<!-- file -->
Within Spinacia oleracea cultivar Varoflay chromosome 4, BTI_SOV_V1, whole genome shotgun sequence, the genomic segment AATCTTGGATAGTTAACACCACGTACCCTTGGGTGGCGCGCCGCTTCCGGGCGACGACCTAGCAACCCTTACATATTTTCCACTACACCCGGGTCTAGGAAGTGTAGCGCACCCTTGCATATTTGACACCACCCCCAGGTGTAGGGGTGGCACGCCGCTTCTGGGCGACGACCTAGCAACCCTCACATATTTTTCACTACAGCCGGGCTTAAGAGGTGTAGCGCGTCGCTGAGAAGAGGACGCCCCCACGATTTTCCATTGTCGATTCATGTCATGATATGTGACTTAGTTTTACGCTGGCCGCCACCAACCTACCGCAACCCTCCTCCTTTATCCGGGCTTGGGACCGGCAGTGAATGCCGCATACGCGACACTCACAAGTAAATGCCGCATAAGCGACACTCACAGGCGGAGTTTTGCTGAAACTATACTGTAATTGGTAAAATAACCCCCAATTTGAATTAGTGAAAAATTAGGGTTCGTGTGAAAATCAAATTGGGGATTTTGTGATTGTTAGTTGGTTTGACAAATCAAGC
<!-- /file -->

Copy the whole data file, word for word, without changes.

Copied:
Within Spinacia oleracea cultivar Varoflay chromosome 4, BTI_SOV_V1, whole genome shotgun sequence, the genomic segment AATCTTGGATAGTTAACACCACGTACCCTTGGGTGGCGCGCCGCTTCCGGGCGACGACCTAGCAACCCTTACATATTTTCCACTACACCCGGGTCTAGGAAGTGTAGCGCACCCTTGCATATTTGACACCACCCCCAGGTGTAGGGGTGGCACGCCGCTTCTGGGCGACGACCTAGCAACCCTCACATATTTTTCACTACAGCCGGGCTTAAGAGGTGTAGCGCGTCGCTGAGAAGAGGACGCCCCCACGATTTTCCATTGTCGATTCATGTCATGATATGTGACTTAGTTTTACGCTGGCCGCCACCAACCTACCGCAACCCTCCTCCTTTATCCGGGCTTGGGACCGGCAGTGAATGCCGCATACGCGACACTCACAAGTAAATGCCGCATAAGCGACACTCACAGGCGGAGTTTTGCTGAAACTATACTGTAATTGGTAAAATAACCCCCAATTTGAATTAGTGAAAAATTAGGGTTCGTGTGAAAATCAAATTGGGGATTTTGTGATTGTTAGTTGGTTTGACAAATCAAGC